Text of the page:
Bhima's powerful new wife shows him the wonders of higher realms.

The sage Vaisampayana is telling the history of the Pandavas to their great-grandson, King Janamejaya. As the Mahabharata continues, Bhima, having killed the man-eater Hidimba, tries to rid himself of the man-eater's sister, who has begun to travel with them.

Bhimasena said, "Raksasas remember their grudges, and they resort to bewildering magic to avenge themselves. Your are one of them, Hidimba! Go now the way of your brother!"

Yudhisthira said, "Bhima, O tiger of men, even if you are angry you must never kill a woman. Protect the sacred law, Pandava, and don't worry about protecting your body. The mighty demon came to kill us, but you cut him down. So what can his sister do to us, even if she is secretly angry?"

Folding her hands in a prayerful sign, Hidimba turned to Kunti (and to Yudhisthira and Arjuna) and pleaded for help.

"O noble woman, you know how much women suffer when struck by the arrows of Cupid. Now, good woman, that pain has reached my heart because of Bhimasena. I tolerated the greatest sorrow, waiting for the right time, but now my time has come to be truly happy. Giving up my best friends, my duties, and my people, O good lady, I chose this tiger of a man, your son, as my husband. Most honored woman, does this chosen man, and do you also, reject my proposal for a wedding because I speak as I do? Whether you consider me a fool or a devoted servant, O fortunate woman, please unite me with your son in sacred marriage! Taking your son, as handsome as a god, I would go with him wherever we wish. And when my desire has been fulfilled, we shall return. Please have faith in me, fair lady.

"If all of you just think of me, then I shall always come to you in times of trouble, and I shall take you, best of men, across impassable roads. When you desire to travel with great speed, I shall carry all of you on my back. But now, please, give me your mercy so that Bhimasena will accept me.

"It is said, 'To escape disaster a man should save his life by whatever means is practical, and one who follows this rule must honor every practical means as his duty. This does not mean, however, that one should resort to evil acts, for even in distress one should maintain one's higher principles. One who knows this is the greatest student of virtue, for calamity often spells the ruin of religious principles and of those who practice them. But virtue preserves one's life, and virtue is the giver of life, so whatever means one adopts to preserve one's virtue cannot be condemned.' "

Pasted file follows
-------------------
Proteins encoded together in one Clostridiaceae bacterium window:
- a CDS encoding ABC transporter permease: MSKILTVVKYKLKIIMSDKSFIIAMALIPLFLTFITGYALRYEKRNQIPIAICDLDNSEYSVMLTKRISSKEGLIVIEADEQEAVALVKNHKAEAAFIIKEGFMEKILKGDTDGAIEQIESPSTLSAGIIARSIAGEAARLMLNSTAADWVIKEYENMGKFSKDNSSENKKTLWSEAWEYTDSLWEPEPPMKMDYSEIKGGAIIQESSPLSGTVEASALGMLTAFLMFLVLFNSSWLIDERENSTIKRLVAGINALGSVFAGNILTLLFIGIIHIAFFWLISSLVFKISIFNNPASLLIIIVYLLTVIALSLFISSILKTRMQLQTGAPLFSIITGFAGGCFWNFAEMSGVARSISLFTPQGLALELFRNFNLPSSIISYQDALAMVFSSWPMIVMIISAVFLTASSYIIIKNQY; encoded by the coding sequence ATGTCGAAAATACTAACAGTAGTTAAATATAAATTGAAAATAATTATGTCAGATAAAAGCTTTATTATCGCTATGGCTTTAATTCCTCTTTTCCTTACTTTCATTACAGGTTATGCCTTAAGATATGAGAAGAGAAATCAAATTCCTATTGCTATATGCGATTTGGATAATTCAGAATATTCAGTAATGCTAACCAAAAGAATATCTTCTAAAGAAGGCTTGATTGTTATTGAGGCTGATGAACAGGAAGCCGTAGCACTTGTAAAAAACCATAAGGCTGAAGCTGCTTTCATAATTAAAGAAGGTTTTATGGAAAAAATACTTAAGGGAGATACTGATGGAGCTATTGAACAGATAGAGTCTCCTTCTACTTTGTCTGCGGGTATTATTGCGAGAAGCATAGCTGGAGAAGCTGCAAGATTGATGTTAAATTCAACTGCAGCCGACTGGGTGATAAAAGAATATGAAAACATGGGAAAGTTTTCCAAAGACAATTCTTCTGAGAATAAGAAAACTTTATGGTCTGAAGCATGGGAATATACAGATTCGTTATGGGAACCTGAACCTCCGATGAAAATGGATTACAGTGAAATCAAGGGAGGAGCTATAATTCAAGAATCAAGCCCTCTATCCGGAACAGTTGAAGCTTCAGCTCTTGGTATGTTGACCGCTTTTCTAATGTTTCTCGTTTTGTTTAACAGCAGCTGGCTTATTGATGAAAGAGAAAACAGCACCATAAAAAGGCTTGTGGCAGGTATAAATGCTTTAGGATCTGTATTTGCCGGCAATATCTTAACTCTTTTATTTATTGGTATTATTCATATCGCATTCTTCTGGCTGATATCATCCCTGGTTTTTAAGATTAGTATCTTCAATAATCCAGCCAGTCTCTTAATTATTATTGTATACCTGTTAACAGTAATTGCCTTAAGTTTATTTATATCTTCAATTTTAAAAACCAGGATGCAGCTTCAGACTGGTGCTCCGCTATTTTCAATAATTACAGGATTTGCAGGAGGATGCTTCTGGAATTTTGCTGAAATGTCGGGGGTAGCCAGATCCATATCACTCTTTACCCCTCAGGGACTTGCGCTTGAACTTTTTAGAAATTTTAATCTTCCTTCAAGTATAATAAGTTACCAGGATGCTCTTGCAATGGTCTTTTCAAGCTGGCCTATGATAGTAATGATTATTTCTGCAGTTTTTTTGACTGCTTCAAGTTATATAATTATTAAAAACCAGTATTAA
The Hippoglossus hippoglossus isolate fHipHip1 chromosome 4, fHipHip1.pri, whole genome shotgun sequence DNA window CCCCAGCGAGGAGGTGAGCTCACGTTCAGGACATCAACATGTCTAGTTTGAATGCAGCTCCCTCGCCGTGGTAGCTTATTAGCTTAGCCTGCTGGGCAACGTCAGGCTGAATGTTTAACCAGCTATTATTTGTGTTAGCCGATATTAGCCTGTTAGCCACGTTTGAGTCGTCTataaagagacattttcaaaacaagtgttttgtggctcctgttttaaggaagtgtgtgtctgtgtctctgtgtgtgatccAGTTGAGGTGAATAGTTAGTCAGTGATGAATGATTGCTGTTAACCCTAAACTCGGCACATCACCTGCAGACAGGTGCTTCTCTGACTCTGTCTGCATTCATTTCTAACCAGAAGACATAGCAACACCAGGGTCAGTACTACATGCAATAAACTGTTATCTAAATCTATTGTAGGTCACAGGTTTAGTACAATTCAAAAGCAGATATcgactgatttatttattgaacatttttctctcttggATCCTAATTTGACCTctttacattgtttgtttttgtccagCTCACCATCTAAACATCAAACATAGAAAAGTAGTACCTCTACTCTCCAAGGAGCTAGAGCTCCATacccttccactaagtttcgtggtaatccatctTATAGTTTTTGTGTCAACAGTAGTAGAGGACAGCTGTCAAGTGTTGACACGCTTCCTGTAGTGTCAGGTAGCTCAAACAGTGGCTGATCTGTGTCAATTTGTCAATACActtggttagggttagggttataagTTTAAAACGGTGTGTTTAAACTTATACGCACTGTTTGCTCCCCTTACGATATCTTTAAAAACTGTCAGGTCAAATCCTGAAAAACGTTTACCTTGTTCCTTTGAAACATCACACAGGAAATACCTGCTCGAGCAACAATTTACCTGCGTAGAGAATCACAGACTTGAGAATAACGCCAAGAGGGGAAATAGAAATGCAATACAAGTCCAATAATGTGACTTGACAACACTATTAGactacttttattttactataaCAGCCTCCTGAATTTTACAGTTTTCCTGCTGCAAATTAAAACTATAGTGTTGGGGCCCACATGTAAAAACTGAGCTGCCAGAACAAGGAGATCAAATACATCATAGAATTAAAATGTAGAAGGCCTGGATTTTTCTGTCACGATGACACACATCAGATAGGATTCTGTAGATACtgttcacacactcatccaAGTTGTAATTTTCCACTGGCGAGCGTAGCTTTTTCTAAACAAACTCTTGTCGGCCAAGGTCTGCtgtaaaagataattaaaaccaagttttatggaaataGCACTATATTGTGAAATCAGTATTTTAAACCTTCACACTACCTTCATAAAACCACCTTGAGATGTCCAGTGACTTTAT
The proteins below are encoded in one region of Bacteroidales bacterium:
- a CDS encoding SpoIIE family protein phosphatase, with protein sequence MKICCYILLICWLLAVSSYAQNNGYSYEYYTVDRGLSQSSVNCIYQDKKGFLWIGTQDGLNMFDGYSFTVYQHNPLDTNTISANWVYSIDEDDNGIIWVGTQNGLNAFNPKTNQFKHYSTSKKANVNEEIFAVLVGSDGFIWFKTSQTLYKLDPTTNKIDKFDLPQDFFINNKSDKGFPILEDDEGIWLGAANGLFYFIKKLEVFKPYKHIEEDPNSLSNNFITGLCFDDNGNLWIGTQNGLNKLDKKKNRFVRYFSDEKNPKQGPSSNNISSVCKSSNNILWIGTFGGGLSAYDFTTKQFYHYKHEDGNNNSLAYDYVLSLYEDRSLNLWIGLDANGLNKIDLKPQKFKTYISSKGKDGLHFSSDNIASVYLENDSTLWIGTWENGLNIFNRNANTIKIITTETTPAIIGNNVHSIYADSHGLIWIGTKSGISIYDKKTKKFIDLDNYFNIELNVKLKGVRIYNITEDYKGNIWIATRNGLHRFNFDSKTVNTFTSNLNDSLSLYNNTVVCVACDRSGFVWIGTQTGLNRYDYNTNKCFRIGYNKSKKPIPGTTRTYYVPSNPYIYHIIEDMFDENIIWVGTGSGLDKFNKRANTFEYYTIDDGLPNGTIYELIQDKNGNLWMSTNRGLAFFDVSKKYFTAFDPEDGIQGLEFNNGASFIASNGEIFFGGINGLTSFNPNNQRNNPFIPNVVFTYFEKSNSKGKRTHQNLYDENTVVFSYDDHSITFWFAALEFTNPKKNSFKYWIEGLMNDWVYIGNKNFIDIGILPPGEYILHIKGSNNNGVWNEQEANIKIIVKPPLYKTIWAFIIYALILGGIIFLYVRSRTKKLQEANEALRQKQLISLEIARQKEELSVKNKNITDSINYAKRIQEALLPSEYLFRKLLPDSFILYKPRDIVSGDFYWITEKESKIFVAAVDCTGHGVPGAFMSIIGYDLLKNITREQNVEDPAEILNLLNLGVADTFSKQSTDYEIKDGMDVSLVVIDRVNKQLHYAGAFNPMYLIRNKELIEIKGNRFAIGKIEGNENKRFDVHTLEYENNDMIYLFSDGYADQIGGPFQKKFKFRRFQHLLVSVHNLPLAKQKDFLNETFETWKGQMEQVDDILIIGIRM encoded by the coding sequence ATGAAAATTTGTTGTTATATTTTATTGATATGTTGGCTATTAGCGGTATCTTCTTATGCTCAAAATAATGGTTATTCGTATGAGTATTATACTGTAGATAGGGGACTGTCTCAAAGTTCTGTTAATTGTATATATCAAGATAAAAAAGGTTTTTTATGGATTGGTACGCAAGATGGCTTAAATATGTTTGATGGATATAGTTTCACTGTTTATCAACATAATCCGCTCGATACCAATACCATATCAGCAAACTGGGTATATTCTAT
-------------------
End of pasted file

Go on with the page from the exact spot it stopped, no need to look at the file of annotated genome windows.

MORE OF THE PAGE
Yudhisthira said, "It is exactly as you have said, Hidimba; there is no doubt about it. Religion must be practiced as you have described it, slender lady. Bhimasena shall now take his bath and perform his daily rites. Let him take the sacred marriage thread, and you may receive him as your husband before the sun has set. You may travel with him during the days as much as you desire, and at the speed of the mind, but you must always bring Bhimasena back to us at night."

Hidimba the Raksasi then promised, saying, "It shall be so."

Taking Bhimasena, her husband, Hidimba traveled up into the sky and went with him to visit beautiful mountain peaks and sanctuaries of the gods, enchanting abodes always busy with the sounds of deer and birds. Assuming the most beautiful feminine form, adorning herself with all manner of exquisite jewelry, and conversing very sweetly, she gave pleasure in all these places to the son of Pandu.

Similarly, Hidimba delighted him in inaccessible forests and on hilltops filled with flowering trees; in charming lakes bedecked with blossoming lotus flowers; on river islands and beaches where the sand was made of gems; in the waters of the holiest forests; in the mountain rivers; in the lands of the ocean, filled with jewels and gold; in charming villages; in forests of giant Sala trees; in the sacred groves of the gods; on the mountain cliffs; in the abodes of the mystic Guhyakas; in the shrines of the ascetics; and on the banks of the celestial Manasa Lake, which abounds in the fruits and flowers of all seasons.

The Hairless Son

Giving pleasure to Bhima in all these places, going from one to the other at the speed of the mind, the Raksasi eventually gave birth to Bhimasena's son. [Although Hidimba had transformed her body into a beautiful feminine form, she was in fact a Raksasi, and thus her son bore her own original features.] The boy was frightening to behold, with his crooked eyes, great mouth, and conchlike ears. His form was bhima "awesome" his lips bright copper-red, his fanglike teeth very sharp, and his power great. Though an infant, this mighty hero quickly assumed the features of a human adolescent, O king, and attained pre-eminent skill with all weapons.

Raksasa women give birth to their children on the same day they conceive. The children can assume any form at will, and they do in fact appear in many forms.